EU member states agree their position on new copyright rules for the digital environment

25/05/2018 | 17:52

Link to Source: Council of the EU

The EU Council's permanent representatives committee (Coreper) - representing the member states - today agreed its position on a draft directive aimed at adapting EU copyright rules to the digital environment.

The common position will serve as a mandate for the presidency of the Council to start negotiations with the European Parliament, once the latter has agreed its own position.

"All kinds of content are today easily made available online. The dissemination of creative content through the internet encourages cultural diversity. However, this has to be balanced against an appropriate level of protection and fair remuneration for those creating the content." - Boil Banov, Minister of culture of Bulgaria

The main objective of the directive is to modernise the European copyright framework and adapt it to the requirements of the digital age. By contributing to the harmonisation of practises across member states, it will also increase legal certainty in the digital single market.

The main issues of the Council mandate include the following:

Protection of press publications

The Council compromise text would create a new right for press publishers for the online use of their press publications, which is in line with the Commission original proposal. However, the protection would only last one year instead of the 20 years proposed by the Commission.

The protection would also cover the use of parts of press publications. However, insubstantial parts of press publications will not be covered. To determine whether a part of a press publication is insubstantial, member states will be able to apply either an originality criterion or a size criterion (for instance very short excerpts), or both criteria.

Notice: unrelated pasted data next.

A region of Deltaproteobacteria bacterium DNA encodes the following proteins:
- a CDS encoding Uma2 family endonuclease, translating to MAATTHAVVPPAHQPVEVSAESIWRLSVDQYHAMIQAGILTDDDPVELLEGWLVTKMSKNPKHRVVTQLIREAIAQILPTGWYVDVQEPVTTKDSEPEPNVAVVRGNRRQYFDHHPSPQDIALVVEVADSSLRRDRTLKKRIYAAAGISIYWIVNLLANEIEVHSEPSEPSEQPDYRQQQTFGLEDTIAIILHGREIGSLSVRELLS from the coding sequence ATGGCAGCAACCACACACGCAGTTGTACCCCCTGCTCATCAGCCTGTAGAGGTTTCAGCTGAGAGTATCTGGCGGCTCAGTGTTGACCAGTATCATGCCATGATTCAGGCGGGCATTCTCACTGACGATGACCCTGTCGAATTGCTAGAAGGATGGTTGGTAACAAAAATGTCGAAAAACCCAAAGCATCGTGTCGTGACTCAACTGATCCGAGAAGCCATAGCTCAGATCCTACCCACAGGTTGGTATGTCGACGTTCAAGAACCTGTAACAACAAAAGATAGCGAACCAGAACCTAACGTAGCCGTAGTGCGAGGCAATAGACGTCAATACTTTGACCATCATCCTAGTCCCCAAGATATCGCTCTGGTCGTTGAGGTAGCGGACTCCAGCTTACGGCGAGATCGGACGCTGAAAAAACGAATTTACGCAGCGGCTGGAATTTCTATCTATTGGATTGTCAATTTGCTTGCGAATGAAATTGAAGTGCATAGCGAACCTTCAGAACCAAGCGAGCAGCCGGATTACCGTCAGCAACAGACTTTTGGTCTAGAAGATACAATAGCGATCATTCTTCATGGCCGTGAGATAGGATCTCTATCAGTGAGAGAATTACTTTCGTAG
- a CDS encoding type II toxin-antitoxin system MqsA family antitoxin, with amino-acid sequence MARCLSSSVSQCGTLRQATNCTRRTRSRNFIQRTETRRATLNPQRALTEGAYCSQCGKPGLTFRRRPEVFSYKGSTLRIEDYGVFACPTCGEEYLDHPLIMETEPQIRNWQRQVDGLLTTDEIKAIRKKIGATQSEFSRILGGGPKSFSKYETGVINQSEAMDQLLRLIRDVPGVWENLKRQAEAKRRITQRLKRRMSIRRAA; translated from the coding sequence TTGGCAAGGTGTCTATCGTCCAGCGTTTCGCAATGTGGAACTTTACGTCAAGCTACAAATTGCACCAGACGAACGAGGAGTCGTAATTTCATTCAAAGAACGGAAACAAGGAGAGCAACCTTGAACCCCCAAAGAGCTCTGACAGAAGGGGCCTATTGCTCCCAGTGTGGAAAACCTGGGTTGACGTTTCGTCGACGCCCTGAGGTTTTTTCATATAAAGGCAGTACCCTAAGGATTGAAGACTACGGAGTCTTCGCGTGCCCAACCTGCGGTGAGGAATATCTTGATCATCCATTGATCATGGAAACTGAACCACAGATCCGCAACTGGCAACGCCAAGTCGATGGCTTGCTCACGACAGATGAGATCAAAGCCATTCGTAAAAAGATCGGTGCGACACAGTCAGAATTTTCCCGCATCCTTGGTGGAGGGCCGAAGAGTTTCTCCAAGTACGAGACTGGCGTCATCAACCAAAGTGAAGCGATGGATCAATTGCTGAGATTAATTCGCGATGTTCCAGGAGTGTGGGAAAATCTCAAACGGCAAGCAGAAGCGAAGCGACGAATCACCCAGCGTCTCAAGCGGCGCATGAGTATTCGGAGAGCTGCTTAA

Value gap

The directive seeks to strike the right balance between the remuneration received by authors and performers and the profits made by internet platforms when they make their works accessible. This difference is known as the value gap.

The Council text targets online service providers whose main purpose (or one of whose main purposes) is to provide access to a large amount of copyright-protected content uploaded by their users for the purpose of making profits from organising and promoting it.

Examples of organising and promoting content include indexing the content, presenting it in a certain manner and categorising it.

It would not include services such as internet access providers, providers of cloud services which allow users, including businesses, to upload content for their own use, or online marketplaces whose main activity is online retail and which do not give access to copyright protected content.

Websites which store and provide access to content for non-for-profit purposes, such as online encyclopaedias, scientific or educational repositories, or open source software developing platforms, are also not included.

Improved cooperation between rightholders and online platforms

The Council text encourages collaboration between online content sharing service providers and rightsholders.

Service providers will have to obtain authorisation from rightholders. When no authorisation has been given, for example because rightholders do not want to conclude a licence, the service provider will have to prevent the availability of the works identified by rightholders. Otherwise, they will be considered to be liable for copyright infringement. Nevertheless, exemptions from liability may be granted to platforms under certain conditions linked notably to their size.

Upon notification by rightsholders of an unauthorised protected work, an online content sharing service provider will have to take urgent steps to remove the work and prevent it from becoming available in future.

Exceptions to copyright on text and data mining

New technologies enable the automated computational analysis of information in digital form, such as text, sounds, images or data. This is generally known as text and data mining. Those technologies allow researchers to process large amounts of information with a view to securing new knowledge and discovering new trends.

In line with existing European research policy, which encourages universities and research institutes to develop collaboration with the private sector, research organisations should also benefit from the exception when their research activities are carried out in the framework of public-private partnerships. A mandatory exception for uses of text and data mining technologies in the fields of scientific research is included in the directive.

There will also be mandatory exceptions or limitations to the general copyright rules for illustrations used for teaching in the digital environment and for cultural heritage institutions such as public libraries, museums and archives. 

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